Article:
Senate bill would lift tax on veterinary loan repayment program

Published on September 01, 2010
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Bipartisan legislation introduced in the Senate July 21 proposes to eliminate taxes on government programs that encourage veterinarians to practice in underserved areas.

The Veterinary Medicine Loan Repayment Program Enhancement Act (S. 3621) aims to alleviate a shortage of veterinarians working in rural areas by making the Veterinary Medicine Loan Repayment Program tax exempt, thereby increasing the number of veterinarians who can participate in the program.

Introduced by Democrat Tim Johnson of South Dakota and Republican Mike Crapo of Idaho, S. 3621 would also apply to similar state programs that encourage veterinarians to practice in underserved communities.

Nationwide, 500 counties have at least 5,000 farm animals but no veterinarians in the area to treat them, according to the AVMA, which is supporting the bill. This shortage could have dire consequences for human and animal health, public safety, animal welfare, disease surveillance, and economic development.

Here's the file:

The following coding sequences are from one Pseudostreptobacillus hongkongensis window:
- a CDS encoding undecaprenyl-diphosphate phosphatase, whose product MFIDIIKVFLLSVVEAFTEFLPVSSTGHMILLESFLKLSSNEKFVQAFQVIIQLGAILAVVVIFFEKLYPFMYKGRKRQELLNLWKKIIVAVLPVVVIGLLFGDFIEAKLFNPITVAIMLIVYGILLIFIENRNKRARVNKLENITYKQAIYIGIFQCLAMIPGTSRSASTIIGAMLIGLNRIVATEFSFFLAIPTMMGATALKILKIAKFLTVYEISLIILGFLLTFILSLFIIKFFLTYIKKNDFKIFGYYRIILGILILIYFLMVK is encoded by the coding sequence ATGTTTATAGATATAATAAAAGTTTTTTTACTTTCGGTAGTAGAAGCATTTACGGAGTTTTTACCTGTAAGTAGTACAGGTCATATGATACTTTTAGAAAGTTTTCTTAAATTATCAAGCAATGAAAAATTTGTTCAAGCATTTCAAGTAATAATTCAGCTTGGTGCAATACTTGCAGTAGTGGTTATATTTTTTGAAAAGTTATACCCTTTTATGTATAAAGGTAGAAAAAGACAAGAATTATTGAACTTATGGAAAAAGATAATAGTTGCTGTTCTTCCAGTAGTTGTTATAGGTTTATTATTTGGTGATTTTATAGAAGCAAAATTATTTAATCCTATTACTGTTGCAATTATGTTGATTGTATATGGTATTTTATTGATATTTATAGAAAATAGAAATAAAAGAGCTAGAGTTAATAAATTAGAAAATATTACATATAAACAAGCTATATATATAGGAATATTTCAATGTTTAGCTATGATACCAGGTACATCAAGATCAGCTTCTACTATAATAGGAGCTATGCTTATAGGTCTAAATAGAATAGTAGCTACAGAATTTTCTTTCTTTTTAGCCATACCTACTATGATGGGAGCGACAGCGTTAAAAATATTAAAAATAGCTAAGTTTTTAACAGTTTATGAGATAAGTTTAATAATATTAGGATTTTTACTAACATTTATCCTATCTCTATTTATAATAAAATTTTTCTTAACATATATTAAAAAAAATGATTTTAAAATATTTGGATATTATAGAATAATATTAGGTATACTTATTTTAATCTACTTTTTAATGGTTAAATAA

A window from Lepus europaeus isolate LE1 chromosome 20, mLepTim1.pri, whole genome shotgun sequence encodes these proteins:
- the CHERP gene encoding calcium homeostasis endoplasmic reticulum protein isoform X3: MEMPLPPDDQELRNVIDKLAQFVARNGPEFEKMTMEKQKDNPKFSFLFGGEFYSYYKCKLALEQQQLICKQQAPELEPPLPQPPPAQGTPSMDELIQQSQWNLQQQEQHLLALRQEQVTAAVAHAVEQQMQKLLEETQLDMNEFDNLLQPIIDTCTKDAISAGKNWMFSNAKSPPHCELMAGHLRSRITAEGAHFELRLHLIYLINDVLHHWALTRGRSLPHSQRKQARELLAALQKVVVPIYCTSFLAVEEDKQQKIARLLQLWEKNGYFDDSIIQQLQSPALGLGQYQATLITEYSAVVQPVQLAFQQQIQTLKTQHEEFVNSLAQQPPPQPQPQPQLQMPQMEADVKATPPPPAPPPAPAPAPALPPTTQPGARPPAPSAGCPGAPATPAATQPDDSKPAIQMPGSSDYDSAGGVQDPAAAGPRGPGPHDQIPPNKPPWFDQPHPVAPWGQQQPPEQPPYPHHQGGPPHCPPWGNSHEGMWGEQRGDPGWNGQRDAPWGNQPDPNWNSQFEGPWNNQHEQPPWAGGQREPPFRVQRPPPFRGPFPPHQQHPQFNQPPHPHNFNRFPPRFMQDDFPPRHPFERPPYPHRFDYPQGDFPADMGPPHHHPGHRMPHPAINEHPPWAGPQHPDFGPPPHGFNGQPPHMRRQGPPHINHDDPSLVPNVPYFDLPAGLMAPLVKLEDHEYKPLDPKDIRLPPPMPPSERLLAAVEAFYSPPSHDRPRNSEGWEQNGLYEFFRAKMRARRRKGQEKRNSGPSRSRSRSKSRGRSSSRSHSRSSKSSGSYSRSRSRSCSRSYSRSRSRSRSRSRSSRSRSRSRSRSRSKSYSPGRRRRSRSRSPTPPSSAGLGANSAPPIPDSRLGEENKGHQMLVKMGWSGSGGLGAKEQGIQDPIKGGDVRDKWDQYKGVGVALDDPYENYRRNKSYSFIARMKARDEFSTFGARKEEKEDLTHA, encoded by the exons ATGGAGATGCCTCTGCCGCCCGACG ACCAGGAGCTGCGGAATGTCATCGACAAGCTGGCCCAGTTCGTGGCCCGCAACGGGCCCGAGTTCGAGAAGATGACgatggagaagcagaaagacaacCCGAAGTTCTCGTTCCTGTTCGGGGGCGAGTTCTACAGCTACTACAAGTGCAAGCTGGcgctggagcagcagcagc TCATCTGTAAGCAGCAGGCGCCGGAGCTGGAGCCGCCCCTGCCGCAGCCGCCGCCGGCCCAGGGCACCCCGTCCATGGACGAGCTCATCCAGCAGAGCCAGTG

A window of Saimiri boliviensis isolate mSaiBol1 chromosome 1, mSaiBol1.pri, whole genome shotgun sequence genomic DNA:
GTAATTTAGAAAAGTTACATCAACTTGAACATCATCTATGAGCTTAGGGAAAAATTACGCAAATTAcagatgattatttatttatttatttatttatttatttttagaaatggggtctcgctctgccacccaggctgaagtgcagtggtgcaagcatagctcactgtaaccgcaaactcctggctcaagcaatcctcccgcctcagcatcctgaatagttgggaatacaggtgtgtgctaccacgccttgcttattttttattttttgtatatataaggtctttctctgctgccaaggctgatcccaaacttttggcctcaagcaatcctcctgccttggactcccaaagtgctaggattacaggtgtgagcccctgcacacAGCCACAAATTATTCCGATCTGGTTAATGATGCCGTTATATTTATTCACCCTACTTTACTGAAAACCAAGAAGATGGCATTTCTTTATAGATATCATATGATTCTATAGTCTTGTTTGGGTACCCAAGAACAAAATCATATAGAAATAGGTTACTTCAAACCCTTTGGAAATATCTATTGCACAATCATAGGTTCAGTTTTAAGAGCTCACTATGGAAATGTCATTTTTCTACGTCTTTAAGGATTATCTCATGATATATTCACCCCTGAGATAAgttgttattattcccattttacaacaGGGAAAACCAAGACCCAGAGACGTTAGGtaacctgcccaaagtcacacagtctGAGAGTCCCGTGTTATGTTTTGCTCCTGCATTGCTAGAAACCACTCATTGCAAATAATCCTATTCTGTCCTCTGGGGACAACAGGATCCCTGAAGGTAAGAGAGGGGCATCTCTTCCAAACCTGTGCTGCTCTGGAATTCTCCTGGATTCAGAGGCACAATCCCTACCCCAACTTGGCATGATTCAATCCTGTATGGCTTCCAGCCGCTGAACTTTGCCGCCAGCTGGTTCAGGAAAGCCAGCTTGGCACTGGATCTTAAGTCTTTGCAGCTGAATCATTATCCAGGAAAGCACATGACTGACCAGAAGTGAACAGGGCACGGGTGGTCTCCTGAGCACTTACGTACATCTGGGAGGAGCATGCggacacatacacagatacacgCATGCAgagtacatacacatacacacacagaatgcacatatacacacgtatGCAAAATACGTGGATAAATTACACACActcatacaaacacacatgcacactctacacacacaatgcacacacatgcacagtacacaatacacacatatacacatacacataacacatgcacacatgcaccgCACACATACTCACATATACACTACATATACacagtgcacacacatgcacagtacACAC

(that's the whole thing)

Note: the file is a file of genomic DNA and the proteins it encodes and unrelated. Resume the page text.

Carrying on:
Unlike the counterpart program in human medicine, Veterinary Medicine Loan Repayment Program awards are currently subject to 39 percent federal taxation. The Department of Agriculture pays these taxes to the U.S. Treasury out of the money Congress appropriates for the program, decreasing the amount of funds available to award to participants enrolled in the program.

The Johnson-Crapo bill would remove this levy on the premise that the number of veterinarians selected to participate in the VMLPR would increase by a third.

"Communities in rural America depend on the health of their livestock for their livelihood, but many have no practicing veterinarian," Johnson said. "This bill will make it easier to bring more veterinarians to these underserved areas and meet this demand."

Crapo said the veterinary shortage affects not only animal agriculture but also disease surveillance and animal welfare. "In Idaho alone, nearly half of our counties are in designated shortage areas," he said. "This legislation will help alleviate the shortage of veterinarians and maximize the program through addressing the tax treatment of program assistance."

AVMA CEO Ron DeHaven agreed, saying S. 3621 would remove the program's tax burden and allow enough additional funds to provide one additional veterinarian for every three veterinarians currently scheduled to receive awards. "These additional veterinarians in underserved areas would go a long way to further protect our nation's food supply and public health," Dr. DeHaven said.

As of early August, the Veterinary Medicine Loan Repayment Program Enhancement Act had the support of more than 125 animal, agricultural, and veterinary medical organizations nationwide. It had been referred to the Senate Finance Committee.